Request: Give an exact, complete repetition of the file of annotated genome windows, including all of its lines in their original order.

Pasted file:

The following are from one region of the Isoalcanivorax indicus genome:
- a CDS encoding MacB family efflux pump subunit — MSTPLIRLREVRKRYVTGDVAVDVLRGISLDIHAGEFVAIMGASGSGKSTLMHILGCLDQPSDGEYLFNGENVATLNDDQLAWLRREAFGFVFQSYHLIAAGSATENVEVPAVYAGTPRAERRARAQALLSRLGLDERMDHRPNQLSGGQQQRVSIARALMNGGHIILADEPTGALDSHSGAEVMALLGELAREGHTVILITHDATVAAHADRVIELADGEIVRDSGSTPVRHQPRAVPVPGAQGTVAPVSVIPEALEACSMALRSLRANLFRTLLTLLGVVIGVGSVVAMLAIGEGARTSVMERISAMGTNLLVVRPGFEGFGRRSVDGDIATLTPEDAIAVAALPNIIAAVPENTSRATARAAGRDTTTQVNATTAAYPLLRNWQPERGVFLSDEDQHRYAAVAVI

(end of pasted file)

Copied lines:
The following are from one region of the Isoalcanivorax indicus genome:
- a CDS encoding MacB family efflux pump subunit — MSTPLIRLREVRKRYVTGDVAVDVLRGISLDIHAGEFVAIMGASGSGKSTLMHILGCLDQPSDGEYLFNGENVATLNDDQLAWLRREAFGFVFQSYHLIAAGSATENVEVPAVYAGTPRAERRARAQALLSRLGLDERMDHRPNQLSGGQQQRVSIARALMNGGHIILADEPTGALDSHSGAEVMALLGELAREGHTVILITHDATVAAHADRVIELADGEIVRDSGSTPVRHQPRAVPVPGAQGTVAPVSVIPEALEACSMALRSLRANLFRTLLTLLGVVIGVGSVVAMLAIGEGARTSVMERISAMGTNLLVVRPGFEGFGRRSVDGDIATLTPEDAIAVAALPNIIAAVPENTSRATARAAGRDTTTQVNATTAAYPLLRNWQPERGVFLSDEDQHRYAAVAVI